Summer may be prime pickins for fresh veggies and fruits, but this time of year – it’s prime picklin’. Trust us, there’s no better way to hold up summer than canning it for the cold months in a mason jar. Yup, those mason jars aren’t just Pinterest-y decor (we were surprised, too!) But what if we’re clueless with canning? The folks behind The Preserving Place on Howell Mill Road are bona fide experts on all-things-canning – from how to do it safely to all of the delicious and creative things we can concoct in a jar. And since there’s no better time than the present, we decided to pick their brains on the process.
“People tend to forget that you can put up fresh fruits and vegetables in Georgia pretty much year round,” says Preserving Place’s owner Martha McMillin. “Canning is not just a summer thing, although summer is the high season for canning. Fall is a marvelous time to can. If you want to put up something sweet by using sugar to preserve, scuppernongs/muscadines, pears and apples are all available to make jellies, jams, preserves, conserves and chutney.“ Jellies, jams and chutney?! Yes, please. During fall, we tend to be attracted to the sweeter flavors in pumpkin, apple and pears and these are perfect to can by pureeing them or slicing them up.
“Apple Butter is a popular treat to make, but you can make a fruit butter with other fruits, as it refers to a fruit spread made by cooking the fruit down a long time, pureeing it, and then cooking a bit more. Pears can be made into a lovely Pear Butter. If you want to put up vegetables by adding vinegar to make pickles, there are plenty of vegetables to put up: okra, green beans, carrots, radish, and peppers are the ones that first come to mind.”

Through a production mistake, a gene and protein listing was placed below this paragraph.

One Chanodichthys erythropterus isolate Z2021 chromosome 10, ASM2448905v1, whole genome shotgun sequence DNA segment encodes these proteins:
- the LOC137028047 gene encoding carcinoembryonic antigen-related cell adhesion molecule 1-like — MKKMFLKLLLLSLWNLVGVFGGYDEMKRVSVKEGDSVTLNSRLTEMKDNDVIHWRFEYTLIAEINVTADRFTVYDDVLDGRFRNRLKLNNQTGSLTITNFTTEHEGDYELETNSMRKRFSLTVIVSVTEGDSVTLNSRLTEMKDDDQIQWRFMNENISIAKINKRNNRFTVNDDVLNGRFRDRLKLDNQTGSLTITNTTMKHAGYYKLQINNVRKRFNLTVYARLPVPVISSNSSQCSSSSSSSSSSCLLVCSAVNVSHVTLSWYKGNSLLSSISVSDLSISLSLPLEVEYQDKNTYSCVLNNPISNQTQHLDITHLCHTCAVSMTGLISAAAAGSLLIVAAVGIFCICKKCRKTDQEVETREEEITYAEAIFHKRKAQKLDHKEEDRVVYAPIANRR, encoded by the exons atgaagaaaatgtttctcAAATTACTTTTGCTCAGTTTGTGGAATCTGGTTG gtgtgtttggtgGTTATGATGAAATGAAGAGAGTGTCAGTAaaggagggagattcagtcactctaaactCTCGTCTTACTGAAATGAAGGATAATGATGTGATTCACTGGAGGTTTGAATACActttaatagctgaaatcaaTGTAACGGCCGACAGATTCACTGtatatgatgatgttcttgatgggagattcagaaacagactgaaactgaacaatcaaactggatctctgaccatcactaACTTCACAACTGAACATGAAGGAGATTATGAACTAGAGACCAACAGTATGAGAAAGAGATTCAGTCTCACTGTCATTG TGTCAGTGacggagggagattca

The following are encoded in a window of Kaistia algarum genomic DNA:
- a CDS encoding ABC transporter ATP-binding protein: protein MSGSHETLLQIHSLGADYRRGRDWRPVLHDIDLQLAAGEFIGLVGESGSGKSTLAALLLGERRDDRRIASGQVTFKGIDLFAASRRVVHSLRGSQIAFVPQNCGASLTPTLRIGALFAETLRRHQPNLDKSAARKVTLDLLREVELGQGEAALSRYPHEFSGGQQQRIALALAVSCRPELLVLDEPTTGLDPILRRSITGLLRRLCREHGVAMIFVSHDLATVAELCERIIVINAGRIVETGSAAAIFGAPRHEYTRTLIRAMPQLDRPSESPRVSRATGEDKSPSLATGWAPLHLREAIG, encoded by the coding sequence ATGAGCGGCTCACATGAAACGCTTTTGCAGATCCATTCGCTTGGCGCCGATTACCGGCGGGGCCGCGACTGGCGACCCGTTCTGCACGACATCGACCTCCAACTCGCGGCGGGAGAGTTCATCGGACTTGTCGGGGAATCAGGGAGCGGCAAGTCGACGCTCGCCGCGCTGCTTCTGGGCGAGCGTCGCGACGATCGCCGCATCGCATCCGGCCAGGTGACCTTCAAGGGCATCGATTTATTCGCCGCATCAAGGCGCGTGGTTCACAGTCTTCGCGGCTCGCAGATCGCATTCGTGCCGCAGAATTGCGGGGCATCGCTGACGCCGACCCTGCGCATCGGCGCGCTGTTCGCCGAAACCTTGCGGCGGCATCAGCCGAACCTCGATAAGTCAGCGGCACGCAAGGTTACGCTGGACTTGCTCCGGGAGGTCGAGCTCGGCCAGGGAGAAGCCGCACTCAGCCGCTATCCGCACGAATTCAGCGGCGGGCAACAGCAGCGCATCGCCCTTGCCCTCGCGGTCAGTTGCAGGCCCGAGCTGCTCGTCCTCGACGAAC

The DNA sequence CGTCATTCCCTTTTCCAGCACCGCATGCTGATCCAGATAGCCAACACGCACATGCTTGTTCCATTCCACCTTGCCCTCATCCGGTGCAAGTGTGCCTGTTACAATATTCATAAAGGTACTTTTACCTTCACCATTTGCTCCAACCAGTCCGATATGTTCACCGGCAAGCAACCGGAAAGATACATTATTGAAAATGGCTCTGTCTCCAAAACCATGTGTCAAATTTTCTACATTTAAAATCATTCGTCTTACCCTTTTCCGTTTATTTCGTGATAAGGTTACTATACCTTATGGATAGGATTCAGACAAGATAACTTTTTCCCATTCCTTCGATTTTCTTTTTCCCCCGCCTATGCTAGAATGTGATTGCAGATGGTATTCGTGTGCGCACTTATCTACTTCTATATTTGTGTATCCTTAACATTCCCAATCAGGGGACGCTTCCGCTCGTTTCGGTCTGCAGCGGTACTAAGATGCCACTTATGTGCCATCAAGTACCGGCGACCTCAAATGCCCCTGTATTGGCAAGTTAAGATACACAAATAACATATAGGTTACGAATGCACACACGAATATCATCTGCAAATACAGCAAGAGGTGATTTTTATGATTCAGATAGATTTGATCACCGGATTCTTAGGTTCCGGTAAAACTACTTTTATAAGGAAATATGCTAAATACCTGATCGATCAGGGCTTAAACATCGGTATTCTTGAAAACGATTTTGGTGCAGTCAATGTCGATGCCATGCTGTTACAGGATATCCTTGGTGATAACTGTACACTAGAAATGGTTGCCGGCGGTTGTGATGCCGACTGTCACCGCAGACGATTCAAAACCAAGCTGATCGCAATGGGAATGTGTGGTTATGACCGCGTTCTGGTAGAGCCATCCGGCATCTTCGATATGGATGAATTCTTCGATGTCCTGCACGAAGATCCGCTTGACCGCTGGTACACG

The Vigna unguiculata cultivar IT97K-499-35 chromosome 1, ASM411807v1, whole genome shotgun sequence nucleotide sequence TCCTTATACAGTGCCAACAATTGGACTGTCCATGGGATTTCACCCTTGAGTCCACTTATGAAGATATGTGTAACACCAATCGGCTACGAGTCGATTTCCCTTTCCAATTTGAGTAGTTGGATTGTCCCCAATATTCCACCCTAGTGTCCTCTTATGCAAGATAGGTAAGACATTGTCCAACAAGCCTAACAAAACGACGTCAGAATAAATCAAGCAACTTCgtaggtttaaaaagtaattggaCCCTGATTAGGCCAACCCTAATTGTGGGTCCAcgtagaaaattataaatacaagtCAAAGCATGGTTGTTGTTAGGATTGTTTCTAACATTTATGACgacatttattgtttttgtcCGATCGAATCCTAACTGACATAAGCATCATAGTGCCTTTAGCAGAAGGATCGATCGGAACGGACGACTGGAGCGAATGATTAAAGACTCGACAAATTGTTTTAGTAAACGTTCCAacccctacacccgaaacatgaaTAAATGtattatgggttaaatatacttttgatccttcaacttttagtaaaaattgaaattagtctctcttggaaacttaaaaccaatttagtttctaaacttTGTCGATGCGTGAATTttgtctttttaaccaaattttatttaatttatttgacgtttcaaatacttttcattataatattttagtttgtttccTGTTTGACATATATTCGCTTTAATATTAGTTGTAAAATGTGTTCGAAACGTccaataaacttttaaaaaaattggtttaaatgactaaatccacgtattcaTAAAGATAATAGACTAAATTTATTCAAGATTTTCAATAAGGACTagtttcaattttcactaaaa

However, remember that things like tomatoes aren’t going to be around during the cold months. “There are still beautiful tomatoes at the farmers markets and in gardens, which should be available to the first frost. You can put up crushed tomatoes to be used in the cold months when we yearn for summer and want the taste of sunshine fresh tomatoes.” These guys can be sliced up, cubed or canned whole for a fresh sauce over warm pasta in the winter months.
If you would like to start canning at home, make sure to grab the right supplies before starting to avoid any contamination and make sure you get the best tasting goods. “As with anything, it goes a lot easier with the right equipment. Invest in the right equipment, which can easily be done for less than $100. Then, use a safe recipe. Don't just pull something off of the internet from someone who may or may not have safety credentials. Use one from a cookbook or author which tests their recipes for safety. And lastly, enjoy the process!”
Interesting in learning more? The Preserving Place offers classes on canning for beginners and for more advanced self-taught canners.
Local Scout Muriel Vega is a lifetime resident of ATL and full-time authorian legend, as well as a pie enthusiast. She has a dog that may be a meme and really loves to travel. You can read more of her work at the website that she co-edits, Common Creativ ATL.